The Obama Pell Grant Expansion: Critical Points

Written by Michael Bennet

The Obama Pell Grant expansion was originally signed into law in the spring of 2010 under the guise of the Student Aid and Fiscal Responsibility Act, or SAFRA. This piece of legislation brought about a significant expansion of the Pell Grant program, allowing hundreds of thousands of additional students to receive the Pell Grant for the 2010-2011 school year.

It also increased the maximum award amounts across the board, as well as putting forth an increased maximum Pell Grant amount, one that will rise on an annual basis over the next 10 years or so.

SAFRA is often associated with President Obama because not only did it expand the Pell Grant program, something that Obama’s administration strongly endorsed, it also drastically changed the student loan market by eliminating the FFELP federal student loan program that existed for several decades.

While it remains to be seen how exactly SAFRA will change the financial aid landscape over time, we can confirm that it should benefit students who wish to receive Pell Grant aid over the next few years or so.

Here are some specific measures that the Obama Pell Grant expansion put into law:

  • Raised maximum Pell Grant amount from 5,350 dollars to 5,550 dollars
  • Scheduled maximum award amounts to increase according to the Consumer Price Index plus one percent beginning in 2014
  • Increasing the maximum EFC cutoff threshold to 5,273 from 4,617
  • Will inject over 36 billion dollars into the Pell Grant program over the next ten years

Problems Going Forward

While SAFRA took affect for the 2010-2011 school year, there may be an issue with some of the major provisions it has stipulated for going forward due to a recent shortfall in funding for the Pell Grant program. Congress is planning on making a vote at some point over the next few months in order to rectify this situation, and as it stands now, they are planning to revoke some of the capital injection that SAFRA initially promised, so that this gap in funding can be reclaimed.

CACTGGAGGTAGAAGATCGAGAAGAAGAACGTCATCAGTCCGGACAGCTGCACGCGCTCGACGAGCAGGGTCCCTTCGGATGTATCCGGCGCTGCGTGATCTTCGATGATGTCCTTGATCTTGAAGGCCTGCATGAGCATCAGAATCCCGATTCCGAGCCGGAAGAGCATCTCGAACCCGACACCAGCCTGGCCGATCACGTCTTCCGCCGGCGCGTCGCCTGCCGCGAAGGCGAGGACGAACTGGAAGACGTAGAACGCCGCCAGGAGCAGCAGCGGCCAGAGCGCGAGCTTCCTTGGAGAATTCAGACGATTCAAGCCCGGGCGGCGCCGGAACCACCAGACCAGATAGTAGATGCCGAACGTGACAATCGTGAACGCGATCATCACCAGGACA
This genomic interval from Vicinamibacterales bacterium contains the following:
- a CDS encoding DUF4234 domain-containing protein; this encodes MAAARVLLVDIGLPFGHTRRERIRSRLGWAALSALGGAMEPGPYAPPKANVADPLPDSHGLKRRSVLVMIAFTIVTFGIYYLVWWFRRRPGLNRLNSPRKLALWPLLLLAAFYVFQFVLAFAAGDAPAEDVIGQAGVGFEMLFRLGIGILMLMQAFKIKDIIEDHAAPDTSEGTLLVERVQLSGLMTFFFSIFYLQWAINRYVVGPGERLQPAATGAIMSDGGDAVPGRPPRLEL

The amount of funding that could possibly be cut is estimated to be at around 5.7 billion dollars, as this is the figure that the program must come up with in order to maintain its current level of funding.

While it remains to be seen how this is all going to play out, it is safe to say that if this passes through Congress then students should expect several major changes to their Pell Grant awards starting in the 2011-2012 school year. The most drastic change will come by way of lower award amounts, with the maximum Pell Grant amount estimated to drop over eight hundred dollars, from 5,550 to 4,705 dollars for the 2011-2012 academic year.

Overall cutbacks such as these are a definite lose-lose situation for most students who count on receiving the Pell Grant to pay for college, and in the end I hope Congress smartens up, and begins to realize that students are already having a difficult time paying for school without any further challenges.

Update. Please view this post about the 2011-2012 Pell Grant cuts to learn more about the impact this Congressional vote has had on the Pell Grant program.